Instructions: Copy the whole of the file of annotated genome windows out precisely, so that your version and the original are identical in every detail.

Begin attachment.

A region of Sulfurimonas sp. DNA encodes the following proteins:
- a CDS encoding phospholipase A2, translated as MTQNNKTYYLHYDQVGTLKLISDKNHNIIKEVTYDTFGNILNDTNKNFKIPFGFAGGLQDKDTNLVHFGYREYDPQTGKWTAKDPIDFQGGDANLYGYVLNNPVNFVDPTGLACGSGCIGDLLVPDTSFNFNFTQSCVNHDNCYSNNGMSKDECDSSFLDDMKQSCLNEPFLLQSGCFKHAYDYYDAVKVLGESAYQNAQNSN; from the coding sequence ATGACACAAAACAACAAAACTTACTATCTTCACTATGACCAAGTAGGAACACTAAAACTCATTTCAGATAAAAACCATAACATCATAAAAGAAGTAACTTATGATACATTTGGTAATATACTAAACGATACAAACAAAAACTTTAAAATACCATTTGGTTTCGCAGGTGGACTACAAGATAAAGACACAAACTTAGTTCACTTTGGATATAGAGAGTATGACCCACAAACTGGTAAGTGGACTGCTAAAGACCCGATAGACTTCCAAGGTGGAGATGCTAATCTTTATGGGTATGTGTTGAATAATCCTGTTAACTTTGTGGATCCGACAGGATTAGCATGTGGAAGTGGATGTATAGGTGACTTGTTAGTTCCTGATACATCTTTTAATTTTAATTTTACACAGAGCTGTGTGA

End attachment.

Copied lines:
A region of Sulfurimonas sp. DNA encodes the following proteins:
- a CDS encoding phospholipase A2, translated as MTQNNKTYYLHYDQVGTLKLISDKNHNIIKEVTYDTFGNILNDTNKNFKIPFGFAGGLQDKDTNLVHFGYREYDPQTGKWTAKDPIDFQGGDANLYGYVLNNPVNFVDPTGLACGSGCIGDLLVPDTSFNFNFTQSCVNHDNCYSNNGMSKDECDSSFLDDMKQSCLNEPFLLQSGCFKHAYDYYDAVKVLGESAYQNAQNSN; from the coding sequence ATGACACAAAACAACAAAACTTACTATCTTCACTATGACCAAGTAGGAACACTAAAACTCATTTCAGATAAAAACCATAACATCATAAAAGAAGTAACTTATGATACATTTGGTAATATACTAAACGATACAAACAAAAACTTTAAAATACCATTTGGTTTCGCAGGTGGACTACAAGATAAAGACACAAACTTAGTTCACTTTGGATATAGAGAGTATGACCCACAAACTGGTAAGTGGACTGCTAAAGACCCGATAGACTTCCAAGGTGGAGATGCTAATCTTTATGGGTATGTGTTGAATAATCCTGTTAACTTTGTGGATCCGACAGGATTAGCATGTGGAAGTGGATGTATAGGTGACTTGTTAGTTCCTGATACATCTTTTAATTTTAATTTTACACAGAGCTGTGTGA